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Island scene

Island scene

Oranjestad Rising by Susan Campbell Aruba’s founding city is in the midst of an amazing metamorphosis designed to seriously enhance both the visitor and local experience of the island’s charming capital.

The colorful little city named after Dutch royalty was once the crown jewel of this island, and when revitalization efforts are completed, there’s no question that it will be once again. Exciting modern developments and an infusion of fresh new energy are working in harmony with its signature character and historic charm to reveal a unique new vibe here. Redefining “Downtown”

Aruba’s amazing beaches have always been the island’s biggest tourist draw. As a result, the “action” has always tended to migrate over to the strip directly across from the hotels and resorts of the highrise area. Fine dining, great shopping, and a pulsing nightlife cemented the appeal of this part of the island, but Arubans know that this is not where the true heartbeat of the island resides. That has always been Oranjestad, and it’s a big reason why the 26 Nights

gov­ernment has embarked on this plan that will transform the entire downtown area. Existing delights

There is already much to enjoy and discover in Oranjestad: scads of worldclass shopping for designer fashions and luxury items like gold, silver, diamonds, and watches; glitzy casinos; fine dining emporiums and trendy nightspots with international cuisine and lively music; free live entertainment every Friday night at the Renaissance Marketplace; exciting cultural events like the Bon Bini Festival; modern interactive museums; air-conditioned cinemas with first-run movies; and beautifully restored heritage buildings. Downtown is also the departure point for many of the best excursions that explore the island. Thrilling helicopter tours depart from the Renaissance Mall helipad, and a real submarine from the marina! And the

private island just offshore is worth exploring. There are also many artisanal shops and authentic snack spots. Enjoy local fare like pastechis (deep fried turnovers filled with meat or cheese), raspao (shaved ice with exotic syrups), and batidos (delicious fresh fruit milkshakes). Unfortunately, because many of these attractions, enjoyable pastimes, malls, and shops are situated in isolated pockets, with no cohesive street­ scapes or well-marked pedestrian passages to connect them, they are often missed. Inadequate signage and a lack of open sightlines and area information have often discouraged visitors (especially firsttimers) seeking to explore the city beyond the lively marina area. And Mainstreet (a.k.a. Caya G.F. Betico Croes and located two streets back from the road lining the wharf) has not been the “main street” of town for many decades. All that is about to change. E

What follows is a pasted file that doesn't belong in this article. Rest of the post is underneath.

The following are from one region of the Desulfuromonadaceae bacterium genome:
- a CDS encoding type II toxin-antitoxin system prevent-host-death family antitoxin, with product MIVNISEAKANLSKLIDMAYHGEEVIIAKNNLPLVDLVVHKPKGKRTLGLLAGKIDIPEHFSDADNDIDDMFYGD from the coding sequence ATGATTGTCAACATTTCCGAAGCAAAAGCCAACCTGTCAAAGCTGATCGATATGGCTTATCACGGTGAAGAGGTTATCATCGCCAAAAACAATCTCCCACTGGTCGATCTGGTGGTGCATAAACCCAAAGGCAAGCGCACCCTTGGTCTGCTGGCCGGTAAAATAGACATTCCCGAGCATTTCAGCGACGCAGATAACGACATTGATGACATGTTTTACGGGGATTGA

Photos clockwise from top left by Adrian Beesley, iStockphoto, Roy Maduro, Steven Robertson, Phil Evaul, and Paul van Driel

Photo by Bill Franklin

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Island scene Reconnecting the waterfront

Plans to open up and reconnect the waterfront to the city have already resulted in the relocation of the container oper­ ations that once greeted disembarking cruise passengers. A new waterfront park and green spaces will tie this area in with the new linear park – the longest of its kind in the Caribbean – thus welcoming visitors in style and properly showcasing the city. It will all make for much better first impressions than the industrialized zone that once marred the view of the charming city waiting behind it. Rediscovery by rail

Aruba is the first Caribbean island to introduce an exciting new form of transportation for visitors and locals. An openair, energy-efficient tram that runs on a re­chargeable battery is about to begin trans­porting passengers in Oranjestad. It is free of charge and connects to strate­­ gi­cally placed stops throughout the city where new malls, green spaces, attractions, parks, and plazas are being developed. The tram will be especially helpful for first-time visitors because they can see all the city has to offer without having to walk for miles and then backtrack via the continuous loop to explore further on foot the areas that interest them most. At press time the first tram was just about to begin running with another two trolleys on order to handle increased traffic this year. E